The pings of a hammered dulcimer fill a suburban American living room with worship choruses. Metal folding chairs creak. The aroma of coffee wafts through the air. A longhaired dachshund settles on the sofa with two teenage girls and their father. A toddler wanders among the knees of the group as they sing together.
“Can we do a hymn?” someone asks. Used Baptist hymnals are passed around, and the group begins a cappella. By the fourth verse of “Fairest Lord Jesus,” the hammered dulcimer has joined the melody line, and the singers have broken into parts.
A few minutes later, the worship time ends, and the group begins to share: business successes, mission trip plans, stories of outreach during the week, the heartache of a 16-year-old boy battling leukemia. Then they pray.
Elder and teacher Tom LeCompte announces a break. A few people trickle into the kitchen for coffee refills or corn chips—a taco lunch is soon to follow. When the group of 17 reassembles for the teaching time, LeCompte asks, “In what ways can our families bring glory to God?” A cell phone rings, and someone steps out the front door to take the call.
Meet New Covenant Fellowship in Louisville, KY. It’s casual. It’s free flowing. It’s organic. And so is church to an estimated thousands who are abandoning traditional churches and pews for living rooms and couches.
In an impersonal and fast-paced world, they seek an intimacy that’s often difficult to find.
A Growing Movement?
An “organic church” can be held any place where life happens, meaning…anywhere. In someone’s living room. A neighborhood park. Even a local coffee shop. And it can be called many things: house church, simple church, organic church, a huddle. That’s part of the beauty of organic churches—they’re hard to define and generalize. It’s also the primary reason why tracking exact numbers for the organic church movement is next to impossible. Nevertheless, the research we do have points to a trend.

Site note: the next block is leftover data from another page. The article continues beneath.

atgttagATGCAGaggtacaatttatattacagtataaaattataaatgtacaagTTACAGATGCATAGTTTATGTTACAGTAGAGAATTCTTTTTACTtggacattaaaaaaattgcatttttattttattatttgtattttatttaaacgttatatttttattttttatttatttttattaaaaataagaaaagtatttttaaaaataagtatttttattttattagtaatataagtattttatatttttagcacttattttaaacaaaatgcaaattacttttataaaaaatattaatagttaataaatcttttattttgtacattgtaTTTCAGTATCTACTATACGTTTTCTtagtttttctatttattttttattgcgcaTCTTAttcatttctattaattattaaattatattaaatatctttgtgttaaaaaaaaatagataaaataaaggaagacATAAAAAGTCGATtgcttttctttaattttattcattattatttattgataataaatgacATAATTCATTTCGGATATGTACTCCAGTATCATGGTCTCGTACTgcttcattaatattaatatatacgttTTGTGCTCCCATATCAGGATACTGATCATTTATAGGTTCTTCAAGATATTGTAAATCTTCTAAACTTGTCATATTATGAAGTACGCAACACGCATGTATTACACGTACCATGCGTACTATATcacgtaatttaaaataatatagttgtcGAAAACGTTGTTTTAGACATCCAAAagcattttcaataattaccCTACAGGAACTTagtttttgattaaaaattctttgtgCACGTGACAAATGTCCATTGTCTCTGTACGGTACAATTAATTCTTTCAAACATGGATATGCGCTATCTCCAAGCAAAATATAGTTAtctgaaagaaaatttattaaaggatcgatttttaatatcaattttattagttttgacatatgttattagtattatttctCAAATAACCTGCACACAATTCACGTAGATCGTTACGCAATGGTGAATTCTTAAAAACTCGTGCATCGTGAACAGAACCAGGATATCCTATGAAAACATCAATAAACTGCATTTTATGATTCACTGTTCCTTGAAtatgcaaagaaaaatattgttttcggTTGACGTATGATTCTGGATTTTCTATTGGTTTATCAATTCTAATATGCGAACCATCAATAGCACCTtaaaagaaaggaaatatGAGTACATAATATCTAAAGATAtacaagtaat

According to Barna research, in 2004 6% of U.S. adults engaged in a house church—defined by company President George Barna as an aggregation of people regularly meeting in a house, fulfilling the functions of a traditional congregation—at least once a week. And 5% more did so at least once a month. That 11% total rose to 13% in 2005.
In his latest book Revolution (Tyndale), Barna asserts that “millions” of Christians are now finding not only more intimate relationships with believers, but life transformation outside church sanctuaries—what he refers to as the Revolution. Organic churches are one way these Revolutionaries are revolting, he says. Moreover, 77% of Christians who don’t attend church say they’re still committed to their faith; yet, recent research reveals church attendance is waning. The American Church Project from church planter and researcher Dave Olson reports that on any given Sunday, only 17.7% of the 2004 American population—52 million of around 294 million—go to church.
So are more people staying committed to their faith through organic churches?
Missiologist and North American Mission Board (namb.com) Research Team Director Ed Stetzer thinks the answer might be ‘yes.’ In his recently released book Planting Missional Churches (Broadman & Holman), he references an annual House Church Conference in Colorado. According to Stetzer, the conference drew more than 400 people last year, and more than 100 network leaders attended its pre-conference. Stetzer also cites global house church trends-watcher Wolfgang Simpson’s estimate of 5,000 house churches in North America, and Barna researcher Thom Black’s estimate of 1 million people involved in house churches in North America.
“We see an increase in models of church that reject certain organizational models, embracing what are often called ‘incarnational’ or ‘house’ models,” says Stetzer. “They are responding to the fact that after decades of trying fresh ideas in innovative churches, North America is less churched, and those that are churched are less committed.”